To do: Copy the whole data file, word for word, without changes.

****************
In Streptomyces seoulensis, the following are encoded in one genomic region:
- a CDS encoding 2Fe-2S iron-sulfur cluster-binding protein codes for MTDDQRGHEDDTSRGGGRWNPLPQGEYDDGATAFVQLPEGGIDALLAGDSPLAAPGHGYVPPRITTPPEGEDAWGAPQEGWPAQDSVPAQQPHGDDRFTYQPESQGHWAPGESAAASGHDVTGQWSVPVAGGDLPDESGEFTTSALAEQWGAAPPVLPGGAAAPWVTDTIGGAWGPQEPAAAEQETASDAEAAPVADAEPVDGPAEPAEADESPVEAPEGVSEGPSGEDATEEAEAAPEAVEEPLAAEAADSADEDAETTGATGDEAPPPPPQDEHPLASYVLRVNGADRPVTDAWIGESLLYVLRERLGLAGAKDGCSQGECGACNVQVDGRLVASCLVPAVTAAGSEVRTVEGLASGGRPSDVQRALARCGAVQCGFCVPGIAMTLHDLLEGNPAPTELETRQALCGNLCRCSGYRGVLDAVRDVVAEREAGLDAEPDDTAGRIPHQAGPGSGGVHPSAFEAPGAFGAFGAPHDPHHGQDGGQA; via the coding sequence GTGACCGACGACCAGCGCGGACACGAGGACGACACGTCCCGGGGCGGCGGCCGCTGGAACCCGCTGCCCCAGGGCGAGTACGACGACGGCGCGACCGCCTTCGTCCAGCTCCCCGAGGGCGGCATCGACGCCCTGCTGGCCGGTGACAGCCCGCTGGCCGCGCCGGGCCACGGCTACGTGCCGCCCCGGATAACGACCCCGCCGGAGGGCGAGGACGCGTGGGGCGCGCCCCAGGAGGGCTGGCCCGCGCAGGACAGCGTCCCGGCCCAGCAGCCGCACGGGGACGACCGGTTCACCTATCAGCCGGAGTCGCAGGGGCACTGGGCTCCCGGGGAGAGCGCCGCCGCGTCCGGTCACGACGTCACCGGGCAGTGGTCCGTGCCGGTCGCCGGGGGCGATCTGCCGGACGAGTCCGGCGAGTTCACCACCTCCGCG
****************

In Streptomyces seoulensis, the following are encoded in one genomic region:
- a CDS encoding 2Fe-2S iron-sulfur cluster-binding protein codes for MTDDQRGHEDDTSRGGGRWNPLPQGEYDDGATAFVQLPEGGIDALLAGDSPLAAPGHGYVPPRITTPPEGEDAWGAPQEGWPAQDSVPAQQPHGDDRFTYQPESQGHWAPGESAAASGHDVTGQWSVPVAGGDLPDESGEFTTSALAEQWGAAPPVLPGGAAAPWVTDTIGGAWGPQEPAAAEQETASDAEAAPVADAEPVDGPAEPAEADESPVEAPEGVSEGPSGEDATEEAEAAPEAVEEPLAAEAADSADEDAETTGATGDEAPPPPPQDEHPLASYVLRVNGADRPVTDAWIGESLLYVLRERLGLAGAKDGCSQGECGACNVQVDGRLVASCLVPAVTAAGSEVRTVEGLASGGRPSDVQRALARCGAVQCGFCVPGIAMTLHDLLEGNPAPTELETRQALCGNLCRCSGYRGVLDAVRDVVAEREAGLDAEPDDTAGRIPHQAGPGSGGVHPSAFEAPGAFGAFGAPHDPHHGQDGGQA; via the coding sequence GTGACCGACGACCAGCGCGGACACGAGGACGACACGTCCCGGGGCGGCGGCCGCTGGAACCCGCTGCCCCAGGGCGAGTACGACGACGGCGCGACCGCCTTCGTCCAGCTCCCCGAGGGCGGCATCGACGCCCTGCTGGCCGGTGACAGCCCGCTGGCCGCGCCGGGCCACGGCTACGTGCCGCCCCGGATAACGACCCCGCCGGAGGGCGAGGACGCGTGGGGCGCGCCCCAGGAGGGCTGGCCCGCGCAGGACAGCGTCCCGGCCCAGCAGCCGCACGGGGACGACCGGTTCACCTATCAGCCGGAGTCGCAGGGGCACTGGGCTCCCGGGGAGAGCGCCGCCGCGTCCGGTCACGACGTCACCGGGCAGTGGTCCGTGCCGGTCGCCGGGGGCGATCTGCCGGACGAGTCCGGCGAGTTCACCACCTCCGCG